A Conceptual Framework

Bernd Heine, Ulrike Claudi, and Friederike Hünnemeyer

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Bernd Heine, Ulrike Claudi, and Friederike Hünnemeyer

328 pages | 23 tables, 24 figures | 6 x 9 | © 1991
Cloth $122.50 ISBN: 9780226325156 Published September 1991
Grammaticalization, the process of converting regular lexical items and structures into conventionally interpreted grammatical morphemes, has traditionally been perceived as a syntactic or morphological process. Presenting a wealth of evidence from African languages, the authors argue that the development of grammatical categories is in fact strongly influenced by pragmatic and cognitive forces, factors that are located outside the confines of language structure. They discuss previous models and relate grammaticalization studies to alternative approaches such as localism and natural grammar theory.

This volume challenges theories which describe language as a static system, as well as those which assume that linguistic categorization is based on discrete morpheme types, word classes, or sentence constituents. In contrast, the book's central argument is that both language structure and language use are dynamic phenomena and that linguistic behavior is essentially a creative activity. That creativity manifests itself, for example, in conceptual transfer leading to the encoding of more abstract concepts and of grammatical categories. Another key element of this theory is captured in the term "grammaticalization chain," which refers to a specific kind of linguistic category which cuts across morpheme types and word classes and has both a synchronic and diachronic dimension.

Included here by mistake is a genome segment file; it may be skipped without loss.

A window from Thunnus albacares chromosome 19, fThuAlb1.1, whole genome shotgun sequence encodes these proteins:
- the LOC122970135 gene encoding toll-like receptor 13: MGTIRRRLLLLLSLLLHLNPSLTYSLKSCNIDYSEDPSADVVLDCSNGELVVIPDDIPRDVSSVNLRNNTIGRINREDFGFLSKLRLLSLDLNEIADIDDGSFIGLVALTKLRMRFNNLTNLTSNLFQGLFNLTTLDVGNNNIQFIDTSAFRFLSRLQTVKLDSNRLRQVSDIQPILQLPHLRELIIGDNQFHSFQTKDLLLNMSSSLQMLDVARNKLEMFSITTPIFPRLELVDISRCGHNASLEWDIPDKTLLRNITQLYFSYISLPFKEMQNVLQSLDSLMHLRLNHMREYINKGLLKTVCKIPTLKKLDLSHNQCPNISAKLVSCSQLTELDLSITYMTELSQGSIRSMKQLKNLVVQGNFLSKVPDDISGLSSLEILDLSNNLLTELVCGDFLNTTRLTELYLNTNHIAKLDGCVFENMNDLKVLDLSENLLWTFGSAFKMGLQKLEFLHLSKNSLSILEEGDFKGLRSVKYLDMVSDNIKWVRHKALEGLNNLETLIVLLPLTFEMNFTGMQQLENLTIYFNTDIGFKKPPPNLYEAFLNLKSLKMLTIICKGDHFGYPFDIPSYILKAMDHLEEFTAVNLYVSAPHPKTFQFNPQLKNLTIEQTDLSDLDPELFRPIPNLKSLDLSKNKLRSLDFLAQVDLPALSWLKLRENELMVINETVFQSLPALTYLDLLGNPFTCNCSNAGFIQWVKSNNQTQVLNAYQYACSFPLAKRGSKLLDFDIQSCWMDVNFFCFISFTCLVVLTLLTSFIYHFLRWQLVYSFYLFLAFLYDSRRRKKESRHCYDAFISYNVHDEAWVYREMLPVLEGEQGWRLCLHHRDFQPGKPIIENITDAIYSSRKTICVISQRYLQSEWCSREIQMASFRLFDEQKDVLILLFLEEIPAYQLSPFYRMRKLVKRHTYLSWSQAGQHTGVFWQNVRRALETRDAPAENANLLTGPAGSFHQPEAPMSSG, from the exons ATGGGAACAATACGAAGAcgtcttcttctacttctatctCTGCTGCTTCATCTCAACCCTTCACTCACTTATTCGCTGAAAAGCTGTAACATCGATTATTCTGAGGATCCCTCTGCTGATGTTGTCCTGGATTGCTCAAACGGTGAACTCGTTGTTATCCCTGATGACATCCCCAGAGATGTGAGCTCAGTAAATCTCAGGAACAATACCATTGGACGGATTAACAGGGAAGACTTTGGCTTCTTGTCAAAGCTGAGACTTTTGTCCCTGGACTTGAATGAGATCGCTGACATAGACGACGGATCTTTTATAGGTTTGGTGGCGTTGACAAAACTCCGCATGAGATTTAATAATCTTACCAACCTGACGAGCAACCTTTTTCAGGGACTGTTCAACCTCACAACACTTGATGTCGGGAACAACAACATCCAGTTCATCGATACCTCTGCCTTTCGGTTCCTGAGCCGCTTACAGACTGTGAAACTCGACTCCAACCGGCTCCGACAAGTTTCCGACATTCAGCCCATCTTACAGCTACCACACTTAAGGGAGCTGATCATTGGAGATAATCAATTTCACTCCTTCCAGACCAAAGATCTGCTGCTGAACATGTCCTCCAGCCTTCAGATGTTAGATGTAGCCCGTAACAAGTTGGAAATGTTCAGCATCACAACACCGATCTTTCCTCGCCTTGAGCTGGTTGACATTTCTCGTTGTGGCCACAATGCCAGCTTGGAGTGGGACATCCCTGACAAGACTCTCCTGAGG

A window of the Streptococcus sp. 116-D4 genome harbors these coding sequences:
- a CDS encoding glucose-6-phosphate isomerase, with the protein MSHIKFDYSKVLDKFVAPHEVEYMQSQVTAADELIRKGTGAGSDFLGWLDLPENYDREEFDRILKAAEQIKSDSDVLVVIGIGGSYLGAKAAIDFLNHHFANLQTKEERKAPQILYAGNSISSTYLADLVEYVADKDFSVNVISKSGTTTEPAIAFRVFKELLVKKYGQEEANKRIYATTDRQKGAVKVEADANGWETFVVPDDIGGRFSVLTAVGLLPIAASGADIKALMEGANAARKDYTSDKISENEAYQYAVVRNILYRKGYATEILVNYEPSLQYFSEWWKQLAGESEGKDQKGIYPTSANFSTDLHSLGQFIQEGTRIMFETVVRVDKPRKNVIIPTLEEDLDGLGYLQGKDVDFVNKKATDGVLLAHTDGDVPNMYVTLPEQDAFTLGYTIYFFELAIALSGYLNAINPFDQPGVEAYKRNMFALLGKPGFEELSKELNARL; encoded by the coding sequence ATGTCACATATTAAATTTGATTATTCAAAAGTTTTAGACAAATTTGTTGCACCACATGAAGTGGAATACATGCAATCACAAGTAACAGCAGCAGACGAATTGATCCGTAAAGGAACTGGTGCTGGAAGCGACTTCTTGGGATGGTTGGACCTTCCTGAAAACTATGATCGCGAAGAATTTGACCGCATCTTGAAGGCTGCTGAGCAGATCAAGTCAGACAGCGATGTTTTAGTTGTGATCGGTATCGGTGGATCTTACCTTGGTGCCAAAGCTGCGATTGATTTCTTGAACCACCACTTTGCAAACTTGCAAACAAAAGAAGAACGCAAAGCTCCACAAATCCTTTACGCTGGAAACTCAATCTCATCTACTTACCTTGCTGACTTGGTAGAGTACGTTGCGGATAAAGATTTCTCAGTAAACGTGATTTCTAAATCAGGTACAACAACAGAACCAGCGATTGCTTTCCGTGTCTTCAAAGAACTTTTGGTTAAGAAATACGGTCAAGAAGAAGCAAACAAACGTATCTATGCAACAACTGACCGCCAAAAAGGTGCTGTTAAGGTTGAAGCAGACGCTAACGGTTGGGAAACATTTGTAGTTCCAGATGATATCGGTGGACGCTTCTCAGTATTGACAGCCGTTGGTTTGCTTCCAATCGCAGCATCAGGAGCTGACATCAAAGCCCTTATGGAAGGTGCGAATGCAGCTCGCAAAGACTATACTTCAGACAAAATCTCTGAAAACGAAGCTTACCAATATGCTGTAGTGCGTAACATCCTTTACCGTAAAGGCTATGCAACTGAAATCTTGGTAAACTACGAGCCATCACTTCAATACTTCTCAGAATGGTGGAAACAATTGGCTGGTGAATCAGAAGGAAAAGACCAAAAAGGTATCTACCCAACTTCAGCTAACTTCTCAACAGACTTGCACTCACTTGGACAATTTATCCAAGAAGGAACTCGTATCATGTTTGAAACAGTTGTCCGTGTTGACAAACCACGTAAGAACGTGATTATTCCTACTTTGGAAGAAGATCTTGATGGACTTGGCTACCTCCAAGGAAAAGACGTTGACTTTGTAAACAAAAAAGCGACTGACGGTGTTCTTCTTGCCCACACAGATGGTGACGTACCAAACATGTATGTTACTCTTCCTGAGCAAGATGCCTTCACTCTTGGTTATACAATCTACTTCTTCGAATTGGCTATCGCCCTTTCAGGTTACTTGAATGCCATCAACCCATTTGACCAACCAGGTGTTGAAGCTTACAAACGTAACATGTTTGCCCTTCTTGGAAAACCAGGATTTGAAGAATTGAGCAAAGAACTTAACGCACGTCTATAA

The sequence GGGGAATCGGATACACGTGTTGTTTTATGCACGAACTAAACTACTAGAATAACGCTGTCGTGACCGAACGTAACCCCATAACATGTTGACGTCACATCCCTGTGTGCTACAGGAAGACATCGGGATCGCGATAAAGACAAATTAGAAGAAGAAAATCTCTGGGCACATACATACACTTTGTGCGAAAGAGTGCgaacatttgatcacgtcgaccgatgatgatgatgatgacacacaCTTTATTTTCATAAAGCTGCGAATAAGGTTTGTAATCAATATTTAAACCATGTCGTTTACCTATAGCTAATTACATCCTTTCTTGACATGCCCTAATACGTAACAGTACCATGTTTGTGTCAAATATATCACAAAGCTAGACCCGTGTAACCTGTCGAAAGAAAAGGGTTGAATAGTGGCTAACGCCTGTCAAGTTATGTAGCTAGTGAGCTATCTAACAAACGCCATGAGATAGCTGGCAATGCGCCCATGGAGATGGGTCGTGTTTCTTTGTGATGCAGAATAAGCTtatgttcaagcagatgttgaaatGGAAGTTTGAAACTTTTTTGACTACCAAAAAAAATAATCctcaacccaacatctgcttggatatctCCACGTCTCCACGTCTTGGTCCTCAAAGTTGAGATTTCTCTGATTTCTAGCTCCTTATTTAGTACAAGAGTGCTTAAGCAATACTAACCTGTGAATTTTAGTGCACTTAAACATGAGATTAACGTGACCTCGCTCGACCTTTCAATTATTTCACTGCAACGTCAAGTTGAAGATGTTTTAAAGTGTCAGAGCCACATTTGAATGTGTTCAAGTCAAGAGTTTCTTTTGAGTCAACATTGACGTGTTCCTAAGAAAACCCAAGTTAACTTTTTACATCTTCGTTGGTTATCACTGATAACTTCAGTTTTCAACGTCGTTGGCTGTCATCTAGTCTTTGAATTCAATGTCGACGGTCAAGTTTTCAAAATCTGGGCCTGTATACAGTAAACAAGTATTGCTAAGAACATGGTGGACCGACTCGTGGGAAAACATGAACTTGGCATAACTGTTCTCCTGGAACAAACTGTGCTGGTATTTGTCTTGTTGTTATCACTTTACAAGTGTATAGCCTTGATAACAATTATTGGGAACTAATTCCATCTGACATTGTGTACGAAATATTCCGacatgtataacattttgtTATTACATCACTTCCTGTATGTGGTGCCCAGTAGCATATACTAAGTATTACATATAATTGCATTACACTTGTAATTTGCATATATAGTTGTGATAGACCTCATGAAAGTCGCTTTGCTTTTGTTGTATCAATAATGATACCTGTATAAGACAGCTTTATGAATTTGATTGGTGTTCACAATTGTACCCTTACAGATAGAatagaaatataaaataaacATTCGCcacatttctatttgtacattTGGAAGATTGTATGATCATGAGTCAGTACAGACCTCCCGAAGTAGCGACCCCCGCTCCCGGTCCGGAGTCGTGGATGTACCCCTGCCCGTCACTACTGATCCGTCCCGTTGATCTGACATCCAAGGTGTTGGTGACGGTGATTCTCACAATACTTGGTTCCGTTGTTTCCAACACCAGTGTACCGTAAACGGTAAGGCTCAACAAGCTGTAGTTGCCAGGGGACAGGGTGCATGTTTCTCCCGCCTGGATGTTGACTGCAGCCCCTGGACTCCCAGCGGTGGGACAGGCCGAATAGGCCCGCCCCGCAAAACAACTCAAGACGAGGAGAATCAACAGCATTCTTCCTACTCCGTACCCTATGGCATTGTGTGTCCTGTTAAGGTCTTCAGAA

1. Introduction
1.1. Some Notions of Grammaticalization
1.2. Previous Approaches
1.3. The Present Study
2. Cognitive Processes
2.1. On the Motivation of Grammaticalization
2.2. Source Structures
2.3. From Source to Target
2.4. Metaphor
3. Context-Induced Reinterpretations
3.1. Discontinuity versus Continuity
3.2. Token versus Type
3.3. From Metonymy to Metaphor
3.4. Metaphor, Context, and Creativity
4. Outline of a Framework
4.1. Macrostructure versus Microstructure
4.2. On the Relation between Focal Senses
4.3. Some Revisions
4.4. Previous Models
4.5. Localism
4.6. Natural Grammar
5. From Lexical to Grammatical Concepts
5.1. Patterns of Transfer
5.2. Generalizations
5.3. Linguistic Implications
5.4. Discussion
5.5. N-Adpositions versus V-Adpositions
6. From Less to More Grammatical Concepts
6.1. Alienability: His Children Are Not His Children
6.2. A Conceptual Network of Allative Case Marking
6.3. The Function Contiguity Hypothesis
6.4. Degrees of Grammaticalization
6.5. On the Significance of Image-Schema Preservation
6.6. A Multidimensional Cognitive Space?
6.7. Conclusions
7. Some "Abstract Worlds"
7.1. The World of Probabilities
7.2. The World of Text
7.3. The World of Expectations
7.4. On the Ubiquity of Metaphor
8. The Linguistic Cycle
8.1. Some General Observations
8.2. Reanalysis
8.3. Dependency
8.4. Grammaticalization Chains
8.5. Grammaticalization and Discourse Role
8.6. Recategorialization
8.7. From Discourse Pragmatics to Grammar
8.8. The Linguistic Cycle
9. Panchronic Grammar
9.1. BACK in So
9.2. On Some Case Functions of Four German Prepositions
9.3. Conclusions

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